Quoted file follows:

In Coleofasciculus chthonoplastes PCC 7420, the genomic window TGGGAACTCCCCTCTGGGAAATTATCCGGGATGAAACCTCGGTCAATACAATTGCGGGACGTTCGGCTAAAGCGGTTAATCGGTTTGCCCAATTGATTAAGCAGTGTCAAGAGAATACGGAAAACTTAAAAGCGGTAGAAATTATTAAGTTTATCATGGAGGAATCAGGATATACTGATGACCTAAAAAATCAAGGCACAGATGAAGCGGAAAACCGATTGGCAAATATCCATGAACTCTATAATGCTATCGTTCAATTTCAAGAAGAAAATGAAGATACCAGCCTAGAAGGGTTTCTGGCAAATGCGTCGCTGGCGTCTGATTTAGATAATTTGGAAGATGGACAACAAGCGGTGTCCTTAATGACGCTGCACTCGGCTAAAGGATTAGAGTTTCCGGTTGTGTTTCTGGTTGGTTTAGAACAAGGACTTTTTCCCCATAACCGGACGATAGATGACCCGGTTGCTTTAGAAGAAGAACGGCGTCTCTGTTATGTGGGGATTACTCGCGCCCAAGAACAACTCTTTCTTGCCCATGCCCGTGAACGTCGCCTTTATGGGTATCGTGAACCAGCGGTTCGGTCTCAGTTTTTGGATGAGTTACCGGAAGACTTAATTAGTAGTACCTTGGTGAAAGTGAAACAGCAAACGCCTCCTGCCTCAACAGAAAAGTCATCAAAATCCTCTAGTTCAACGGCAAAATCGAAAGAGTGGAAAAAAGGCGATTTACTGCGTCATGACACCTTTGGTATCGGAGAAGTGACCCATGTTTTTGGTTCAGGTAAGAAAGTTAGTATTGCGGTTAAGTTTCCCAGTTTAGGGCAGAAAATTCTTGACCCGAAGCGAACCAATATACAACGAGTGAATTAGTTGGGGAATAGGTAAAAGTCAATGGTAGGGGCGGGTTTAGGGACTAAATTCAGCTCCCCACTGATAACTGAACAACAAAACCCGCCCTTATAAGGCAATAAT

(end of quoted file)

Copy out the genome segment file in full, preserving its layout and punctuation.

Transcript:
In Coleofasciculus chthonoplastes PCC 7420, the genomic window TGGGAACTCCCCTCTGGGAAATTATCCGGGATGAAACCTCGGTCAATACAATTGCGGGACGTTCGGCTAAAGCGGTTAATCGGTTTGCCCAATTGATTAAGCAGTGTCAAGAGAATACGGAAAACTTAAAAGCGGTAGAAATTATTAAGTTTATCATGGAGGAATCAGGATATACTGATGACCTAAAAAATCAAGGCACAGATGAAGCGGAAAACCGATTGGCAAATATCCATGAACTCTATAATGCTATCGTTCAATTTCAAGAAGAAAATGAAGATACCAGCCTAGAAGGGTTTCTGGCAAATGCGTCGCTGGCGTCTGATTTAGATAATTTGGAAGATGGACAACAAGCGGTGTCCTTAATGACGCTGCACTCGGCTAAAGGATTAGAGTTTCCGGTTGTGTTTCTGGTTGGTTTAGAACAAGGACTTTTTCCCCATAACCGGACGATAGATGACCCGGTTGCTTTAGAAGAAGAACGGCGTCTCTGTTATGTGGGGATTACTCGCGCCCAAGAACAACTCTTTCTTGCCCATGCCCGTGAACGTCGCCTTTATGGGTATCGTGAACCAGCGGTTCGGTCTCAGTTTTTGGATGAGTTACCGGAAGACTTAATTAGTAGTACCTTGGTGAAAGTGAAACAGCAAACGCCTCCTGCCTCAACAGAAAAGTCATCAAAATCCTCTAGTTCAACGGCAAAATCGAAAGAGTGGAAAAAAGGCGATTTACTGCGTCATGACACCTTTGGTATCGGAGAAGTGACCCATGTTTTTGGTTCAGGTAAGAAAGTTAGTATTGCGGTTAAGTTTCCCAGTTTAGGGCAGAAAATTCTTGACCCGAAGCGAACCAATATACAACGAGTGAATTAGTTGGGGAATAGGTAAAAGTCAATGGTAGGGGCGGGTTTAGGGACTAAATTCAGCTCCCCACTGATAACTGAACAACAAAACCCGCCCTTATAAGGCAATAAT